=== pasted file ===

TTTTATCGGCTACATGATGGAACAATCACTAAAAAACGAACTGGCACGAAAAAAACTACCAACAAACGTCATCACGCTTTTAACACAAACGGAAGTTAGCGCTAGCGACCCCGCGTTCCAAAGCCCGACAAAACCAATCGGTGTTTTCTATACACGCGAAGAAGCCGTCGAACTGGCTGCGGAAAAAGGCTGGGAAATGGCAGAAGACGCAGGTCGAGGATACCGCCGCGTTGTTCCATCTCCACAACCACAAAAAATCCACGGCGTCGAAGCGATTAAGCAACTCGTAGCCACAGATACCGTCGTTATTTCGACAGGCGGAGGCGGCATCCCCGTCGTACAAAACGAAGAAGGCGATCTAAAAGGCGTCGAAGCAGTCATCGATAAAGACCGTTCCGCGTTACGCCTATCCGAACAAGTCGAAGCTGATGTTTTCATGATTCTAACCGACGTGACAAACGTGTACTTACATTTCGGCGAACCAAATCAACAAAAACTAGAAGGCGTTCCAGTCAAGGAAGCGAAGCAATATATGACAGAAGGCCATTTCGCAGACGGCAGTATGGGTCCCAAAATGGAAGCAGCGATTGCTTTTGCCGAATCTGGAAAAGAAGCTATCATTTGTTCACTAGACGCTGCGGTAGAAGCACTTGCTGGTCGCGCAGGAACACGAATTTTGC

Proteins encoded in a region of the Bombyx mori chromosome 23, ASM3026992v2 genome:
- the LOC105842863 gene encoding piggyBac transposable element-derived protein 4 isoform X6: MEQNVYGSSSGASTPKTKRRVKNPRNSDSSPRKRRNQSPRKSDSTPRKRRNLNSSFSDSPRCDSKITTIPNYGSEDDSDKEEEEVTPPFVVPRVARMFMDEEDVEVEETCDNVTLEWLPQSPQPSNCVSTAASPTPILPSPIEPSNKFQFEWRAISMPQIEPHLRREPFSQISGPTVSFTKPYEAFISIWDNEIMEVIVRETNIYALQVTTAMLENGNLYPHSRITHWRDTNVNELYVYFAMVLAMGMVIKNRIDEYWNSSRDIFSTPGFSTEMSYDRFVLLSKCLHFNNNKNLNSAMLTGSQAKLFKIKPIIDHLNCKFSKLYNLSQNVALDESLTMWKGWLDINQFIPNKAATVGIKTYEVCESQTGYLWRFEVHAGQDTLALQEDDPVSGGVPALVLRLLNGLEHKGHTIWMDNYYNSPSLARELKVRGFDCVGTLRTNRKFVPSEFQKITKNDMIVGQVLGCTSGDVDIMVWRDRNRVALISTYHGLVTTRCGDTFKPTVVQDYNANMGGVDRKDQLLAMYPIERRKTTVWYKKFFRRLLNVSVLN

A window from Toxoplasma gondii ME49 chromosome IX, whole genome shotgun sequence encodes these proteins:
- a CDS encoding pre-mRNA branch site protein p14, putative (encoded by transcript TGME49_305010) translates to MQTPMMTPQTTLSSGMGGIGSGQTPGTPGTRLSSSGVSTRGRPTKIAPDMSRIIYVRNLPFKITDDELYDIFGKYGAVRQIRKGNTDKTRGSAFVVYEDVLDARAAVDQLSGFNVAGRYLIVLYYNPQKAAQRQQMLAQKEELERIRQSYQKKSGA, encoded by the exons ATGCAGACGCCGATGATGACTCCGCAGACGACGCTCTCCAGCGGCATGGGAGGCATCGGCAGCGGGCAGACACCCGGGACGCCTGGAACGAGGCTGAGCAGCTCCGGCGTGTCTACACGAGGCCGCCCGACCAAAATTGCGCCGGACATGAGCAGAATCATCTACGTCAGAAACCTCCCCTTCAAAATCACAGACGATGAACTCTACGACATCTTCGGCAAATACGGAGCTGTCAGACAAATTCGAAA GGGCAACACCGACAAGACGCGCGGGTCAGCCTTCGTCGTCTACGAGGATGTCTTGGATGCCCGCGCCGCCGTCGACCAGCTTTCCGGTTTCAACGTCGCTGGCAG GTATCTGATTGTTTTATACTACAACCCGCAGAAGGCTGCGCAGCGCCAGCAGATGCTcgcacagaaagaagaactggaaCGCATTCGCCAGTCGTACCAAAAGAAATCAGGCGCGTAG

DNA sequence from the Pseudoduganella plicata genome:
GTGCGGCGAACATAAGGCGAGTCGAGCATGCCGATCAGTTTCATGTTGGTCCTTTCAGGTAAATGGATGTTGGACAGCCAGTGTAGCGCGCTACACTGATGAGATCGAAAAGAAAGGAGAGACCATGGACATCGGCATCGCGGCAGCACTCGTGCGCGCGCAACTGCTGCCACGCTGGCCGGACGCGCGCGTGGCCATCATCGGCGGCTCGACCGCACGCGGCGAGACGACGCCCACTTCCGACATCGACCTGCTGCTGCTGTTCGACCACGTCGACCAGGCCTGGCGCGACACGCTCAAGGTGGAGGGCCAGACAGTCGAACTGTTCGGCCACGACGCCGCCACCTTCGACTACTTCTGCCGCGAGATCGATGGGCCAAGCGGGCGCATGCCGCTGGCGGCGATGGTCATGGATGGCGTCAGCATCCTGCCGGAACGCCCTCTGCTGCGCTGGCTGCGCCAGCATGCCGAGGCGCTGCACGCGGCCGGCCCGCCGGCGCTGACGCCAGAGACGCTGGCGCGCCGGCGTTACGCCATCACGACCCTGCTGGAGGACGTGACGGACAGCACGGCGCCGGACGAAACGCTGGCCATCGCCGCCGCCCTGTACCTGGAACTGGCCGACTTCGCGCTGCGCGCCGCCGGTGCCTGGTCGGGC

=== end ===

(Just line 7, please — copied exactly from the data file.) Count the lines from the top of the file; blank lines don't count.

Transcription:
GTGCGGCGAACATAAGGCGAGTCGAGCATGCCGATCAGTTTCATGTTGGTCCTTTCAGGTAAATGGATGTTGGACAGCCAGTGTAGCGCGCTACACTGATGAGATCGAAAAGAAAGGAGAGACCATGGACATCGGCATCGCGGCAGCACTCGTGCGCGCGCAACTGCTGCCACGCTGGCCGGACGCGCGCGTGGCCATCATCGGCGGCTCGACCGCACGCGGCGAGACGACGCCCACTTCCGACATCGACCTGCTGCTGCTGTTCGACCACGTCGACCAGGCCTGGCGCGACACGCTCAAGGTGGAGGGCCAGACAGTCGAACTGTTCGGCCACGACGCCGCCACCTTCGACTACTTCTGCCGCGAGATCGATGGGCCAAGCGGGCGCATGCCGCTGGCGGCGATGGTCATGGATGGCGTCAGCATCCTGCCGGAACGCCCTCTGCTGCGCTGGCTGCGCCAGCATGCCGAGGCGCTGCACGCGGCCGGCCCGCCGGCGCTGACGCCAGAGACGCTGGCGCGCCGGCGTTACGCCATCACGACCCTGCTGGAGGACGTGACGGACAGCACGGCGCCGGACGAAACGCTGGCCATCGCCGCCGCCCTGTACCTGGAACTGGCCGACTTCGCGCTGCGCGCCGCCGGTGCCTGGTCGGGC